His mother tried to stop 17-year-old Muneeb Shaikh from joining the protest march to the United Nations Military Observers Group (UNMOG) office last Monday. Around 20 people had been killed in police firing across the Valley while participating in similar protests the previous week.
<b1>Muneeb is a Class XI student at one of Srinagar’s best private schools. “Why should you worry? You have two sons. If one dies, the other will look after you,” he shot back.
“We were mentally prepared for his corpse to be brought home,” said his 53-year-old father Ghulam Shaikh, an employee with a local television channel. Fortunately this particular march remained peaceful and Muneeb got back unscathed.
Muneeb symbolises a generation of Kashmiri youth who, while they may share the enthusiasm of their counterparts elsewhere for consumerist goodies and having a good time, are just as keen on azadi as well. Born during the turbulent, militancy-ridden years of the late 1980s and 1990s, they display a passion for freedom that their parents, after the long years of bloodshed and bitterness in the state, have lost. “More than 90 per cent of the people taking part in these marches are below 25,” Ghulam Shaikh pointed out.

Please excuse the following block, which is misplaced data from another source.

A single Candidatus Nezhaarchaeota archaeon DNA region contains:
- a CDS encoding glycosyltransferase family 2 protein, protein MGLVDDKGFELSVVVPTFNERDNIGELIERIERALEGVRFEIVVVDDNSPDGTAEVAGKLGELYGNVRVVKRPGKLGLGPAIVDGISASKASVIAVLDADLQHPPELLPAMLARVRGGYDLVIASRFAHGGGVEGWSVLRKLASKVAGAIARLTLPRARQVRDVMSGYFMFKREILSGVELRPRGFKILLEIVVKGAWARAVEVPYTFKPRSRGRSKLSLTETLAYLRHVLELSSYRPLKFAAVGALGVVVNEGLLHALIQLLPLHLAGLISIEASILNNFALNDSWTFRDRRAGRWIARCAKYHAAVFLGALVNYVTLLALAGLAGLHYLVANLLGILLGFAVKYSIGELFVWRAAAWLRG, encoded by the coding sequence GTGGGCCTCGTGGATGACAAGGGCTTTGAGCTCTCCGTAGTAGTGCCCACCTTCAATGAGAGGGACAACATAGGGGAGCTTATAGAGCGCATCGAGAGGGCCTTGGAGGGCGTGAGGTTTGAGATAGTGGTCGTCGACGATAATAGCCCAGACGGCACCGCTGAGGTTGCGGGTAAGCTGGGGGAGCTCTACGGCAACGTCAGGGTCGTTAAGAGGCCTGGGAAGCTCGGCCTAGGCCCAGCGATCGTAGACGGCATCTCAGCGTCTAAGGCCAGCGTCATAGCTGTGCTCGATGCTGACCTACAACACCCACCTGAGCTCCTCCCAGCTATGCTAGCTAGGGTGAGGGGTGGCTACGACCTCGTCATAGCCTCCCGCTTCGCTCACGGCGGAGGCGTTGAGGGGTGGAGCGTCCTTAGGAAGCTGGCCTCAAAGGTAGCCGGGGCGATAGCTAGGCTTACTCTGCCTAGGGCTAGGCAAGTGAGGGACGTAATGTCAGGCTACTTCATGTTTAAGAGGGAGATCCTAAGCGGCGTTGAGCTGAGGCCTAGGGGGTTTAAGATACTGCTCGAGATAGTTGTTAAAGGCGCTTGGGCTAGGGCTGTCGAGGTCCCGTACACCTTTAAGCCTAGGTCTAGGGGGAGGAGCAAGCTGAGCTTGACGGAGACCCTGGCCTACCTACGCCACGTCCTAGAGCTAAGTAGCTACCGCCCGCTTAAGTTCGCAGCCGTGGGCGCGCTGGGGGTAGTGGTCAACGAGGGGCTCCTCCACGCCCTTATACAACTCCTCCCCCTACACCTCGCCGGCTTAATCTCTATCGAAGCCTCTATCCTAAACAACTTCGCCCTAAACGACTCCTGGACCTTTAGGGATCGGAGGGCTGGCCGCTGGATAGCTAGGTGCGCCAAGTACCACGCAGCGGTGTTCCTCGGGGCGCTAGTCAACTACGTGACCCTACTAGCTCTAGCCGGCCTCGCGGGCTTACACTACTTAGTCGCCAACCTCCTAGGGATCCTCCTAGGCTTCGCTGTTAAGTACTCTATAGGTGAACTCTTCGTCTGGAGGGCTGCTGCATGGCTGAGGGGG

“They are born warriors,” said Mohammed Ishaq Wani, a local college lecturer, who has been observing young people closely for years.
At the forefront of the crowd at last Friday’s rally, following the prayers, were students of Srinagar’s Sri Pratap College. Some of them came zooming in on trendy motorbikes, but freedom from India remained their agenda. “They are our future. They will achieve what we could not,” said Ghulam Mohammad Dar, a 70-year-old shopkeeper Nawakadal watching them.
“This is a generation that has grown up amid the sounds of booming guns and exploding grenades,” said Dr Nazir Mushtaq, psychiatrist at Srinagar’s SMHS Hospital, explaining the young people’s fearlessness. “Lathi charges and exploding teargas shells are commonplace for them. They are not afraid of death.”